Last weekend I was casually going through my bucket list. I felt bad as I could not carry through any of that this year. I decided to do at least one item in the list before the year goes the way of the dinosaurs. I picked ‘making a solo trip’. Even in ‘solo trip’, I have a long list of places I would love to explore. The first is Karaikudi in Chettinad. Karaikudi is one of my favorite destinations because of my love for antiques. Antiques are my greatest weakness; so I have been waiting to explore the place for long.
After doing a set of ‘what if’ analyses in my mind, I shared this thought with my husband and children. They all welcomed the idea at once! I decided to check the availability of a train ticket for the following weekend itself. But the result was discouraging. No tickets were available for the whole month in almost all the trains. Yet, I managed to get a side lower berth in the two-tier compartment in the ‘Premium Tatkal’ category.
On the D-day, my husband and son were busy, so they suggested that the solo trip can start from home itself! I reached the railway station using an ‘Ola’ cab. My train journey started on a Sunday night at 7:15 pm. I went to sleep after setting the wake-up alarm on my phone for 4:20 am as the scheduled time of arrival at Karaikudi was 4:45 am.
When I opened my eyes the time was 4:35 am! I am not sure why, but I hadn’t heard the alarm! I jumped out of my berth. All the others in my compartment were fast asleep, maybe because they were going to Rameswaram. I saw an old man in his seventies near the door. I rushed to him and asked about the next station. He said Karaikudi was next and we would reach there in five minutes. It was a close shave, and I thanked my lucky stars! After waiting in the railway station till sunrise, I decided to catch an autorickshaw.
I checked into the hotel by 6:30 am which I had booked online based on user reviews. It’s just 2 km from the railway station and has an attached pure vegetarian restaurant. The great thing was it is located in a decent, calm, residential area and not in the midst of a busy commercial area. While having breakfast which was complimentary, the waiter tuned the TV to a channel with melodious Tamil film songs from my college days. He had judged my age correctly! 😉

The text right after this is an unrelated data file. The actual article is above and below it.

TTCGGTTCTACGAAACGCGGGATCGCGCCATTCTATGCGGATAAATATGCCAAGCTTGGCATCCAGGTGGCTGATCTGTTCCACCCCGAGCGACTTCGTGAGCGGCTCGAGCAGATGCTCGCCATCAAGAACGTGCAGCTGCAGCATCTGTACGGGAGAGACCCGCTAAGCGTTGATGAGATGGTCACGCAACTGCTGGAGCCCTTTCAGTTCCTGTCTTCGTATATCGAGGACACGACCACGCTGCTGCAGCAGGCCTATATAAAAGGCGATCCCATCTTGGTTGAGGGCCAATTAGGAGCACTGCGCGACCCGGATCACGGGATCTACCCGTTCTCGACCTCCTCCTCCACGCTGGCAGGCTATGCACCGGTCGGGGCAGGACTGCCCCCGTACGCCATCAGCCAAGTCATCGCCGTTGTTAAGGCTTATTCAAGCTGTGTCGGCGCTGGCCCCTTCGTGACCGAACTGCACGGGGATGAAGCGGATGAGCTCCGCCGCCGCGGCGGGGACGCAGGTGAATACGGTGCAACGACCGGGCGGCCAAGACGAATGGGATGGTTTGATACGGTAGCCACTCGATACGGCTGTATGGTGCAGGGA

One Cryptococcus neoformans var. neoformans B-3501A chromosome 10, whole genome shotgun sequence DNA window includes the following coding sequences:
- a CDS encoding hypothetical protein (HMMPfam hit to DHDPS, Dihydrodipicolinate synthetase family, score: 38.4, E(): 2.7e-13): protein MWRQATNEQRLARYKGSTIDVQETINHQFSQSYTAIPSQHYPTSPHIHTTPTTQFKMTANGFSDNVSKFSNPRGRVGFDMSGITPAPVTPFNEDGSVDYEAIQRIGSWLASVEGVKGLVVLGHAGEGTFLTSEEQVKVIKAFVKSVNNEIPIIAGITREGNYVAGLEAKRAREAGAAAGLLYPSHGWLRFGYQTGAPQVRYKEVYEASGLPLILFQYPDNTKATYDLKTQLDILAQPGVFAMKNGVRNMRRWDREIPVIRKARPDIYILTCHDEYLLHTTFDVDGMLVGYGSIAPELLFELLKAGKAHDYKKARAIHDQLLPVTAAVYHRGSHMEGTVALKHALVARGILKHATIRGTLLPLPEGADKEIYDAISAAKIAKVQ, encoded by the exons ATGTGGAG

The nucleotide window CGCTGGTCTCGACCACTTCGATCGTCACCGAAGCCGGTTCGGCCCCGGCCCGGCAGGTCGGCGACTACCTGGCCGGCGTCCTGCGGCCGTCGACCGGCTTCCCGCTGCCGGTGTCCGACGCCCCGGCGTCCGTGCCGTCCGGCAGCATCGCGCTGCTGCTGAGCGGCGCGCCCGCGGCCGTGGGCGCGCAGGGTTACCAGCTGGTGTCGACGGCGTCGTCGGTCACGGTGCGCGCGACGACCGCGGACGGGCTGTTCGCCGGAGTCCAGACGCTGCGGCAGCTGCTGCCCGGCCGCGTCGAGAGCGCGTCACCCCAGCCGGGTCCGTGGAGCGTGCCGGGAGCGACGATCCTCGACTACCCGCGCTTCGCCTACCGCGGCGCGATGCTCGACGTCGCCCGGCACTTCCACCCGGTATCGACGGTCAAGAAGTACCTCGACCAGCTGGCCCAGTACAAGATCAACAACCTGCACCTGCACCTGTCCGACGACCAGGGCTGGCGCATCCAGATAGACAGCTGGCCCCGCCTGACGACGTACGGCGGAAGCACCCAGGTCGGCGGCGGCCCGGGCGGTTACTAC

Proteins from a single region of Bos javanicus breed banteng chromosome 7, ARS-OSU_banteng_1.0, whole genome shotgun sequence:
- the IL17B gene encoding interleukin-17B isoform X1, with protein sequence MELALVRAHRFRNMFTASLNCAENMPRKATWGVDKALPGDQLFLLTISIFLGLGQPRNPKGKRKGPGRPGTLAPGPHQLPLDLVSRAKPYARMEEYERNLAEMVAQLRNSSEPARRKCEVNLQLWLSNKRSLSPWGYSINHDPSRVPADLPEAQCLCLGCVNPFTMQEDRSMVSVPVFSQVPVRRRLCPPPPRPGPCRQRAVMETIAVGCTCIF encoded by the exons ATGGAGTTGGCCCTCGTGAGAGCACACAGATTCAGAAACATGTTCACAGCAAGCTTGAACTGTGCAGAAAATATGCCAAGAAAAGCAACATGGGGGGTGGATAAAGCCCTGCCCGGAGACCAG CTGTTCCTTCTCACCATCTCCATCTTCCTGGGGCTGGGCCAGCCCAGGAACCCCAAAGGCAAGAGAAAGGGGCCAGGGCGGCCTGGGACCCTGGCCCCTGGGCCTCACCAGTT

I went out around 9 am to explore the ‘antique’ streets in Karaikudi and was at it till 2 pm. I can spend hours and even days in antique shops. Chettinadu furniture is something to die for!
Though I am highly allergic to dust, I did not sneeze even once while scouring the dusty shelves of those antique stores!
I felt as if the Belgian glass lamp shades, ceramic vessels, carved doors, and wooden pillars were all trying to tell stories from a bygone era. I wished I could take them all home. But I had to satisfy my antique-loving soul by buying a few ceramic knobs and Tanjore paintings.
After having a simple, vegetarian lunch from a nearby restaurant, I came back to my room by 3 pm to chalk out the next day’s plan. Next day morning by 8:30, I reached the ancient rock-cut Karpaka Vinayaka Temple by bus. The history of the temple dates back to more than 2500 years. After darshan, I had a coffee from a small stall nearby, full of Sabarimala Ayyappa pilgrims. The coffee was far better than what you get from any Starbucks shop!
I headed towards the bus stand to visit the famous Chettinad palace at Kanadukathan. The palatial building is a symbol of the colonial-era architectural heritage. The fine carvings on the doors, teak pillars from Burma, marble tiles from Italy and ceiling tiles from Spain were a real feast to my eyes and soul.
The next item in my itinerary was a visit to Mahalakshmi Handloom Weaving Centre. Women were weaving colourful sarees in traditional weaving machines there. I realised the dedication and hard work that goes into the making of handloom sarees. I bought a few beautiful cotton sarees.
By then it was 5 pm and my hotel was 16 km away. My plan was to reach the hotel before 6 pm. So I had to cancel my visit to the Athangudi village which is famous for its “Athangudi floor tiles”.
If you want to really feel the pulse of any village, rely on their local transportation system. Don’t bother about the sun and sunscreen. Try to be one among the locals. Many a time I didn’t take out my camera fearing that I would be considered a tourist. For capturing moments and places I used my phone. And last but not least, prior to a solo trip don’t colour your hair to hide the greys. Grey hair attracts more respect from others. 🙂
With a mind full of colourful memories of the Chettinad mansion, I started my return train journey at 9:15 pm.
I reached home the next day morning at 6 am with a completely changed perspective. But at home everything was the same; even the plates and glasses on the dining table were left untouched! The plants in my verandah looked tired as they weren’t watered for 2 days. Still, I didn’t lose my temper. My mind was still wandering around the ‘antique’ streets in Karaikudi.
Of course, trips with family and friends are full of fun and laughter. But being responsible for yourself on a solo trip makes you discover the real you. It really boosted my confidence level. Believe me, we are less likely to feel stressed out on a solo trip. It is indeed refreshing!
Wherever you go, be yourself and always be alert. Leave nothing but your footprints! Travelling alone can be a life-changing experience. Try it at least once. So add it to your bucket list today itself and plan it soon before you run out of time!
Happy New Year & happy empty nesting! 🙂
Travel makes one modest. You see what a tiny place you occupy in the world. ~ Gustav Flaubert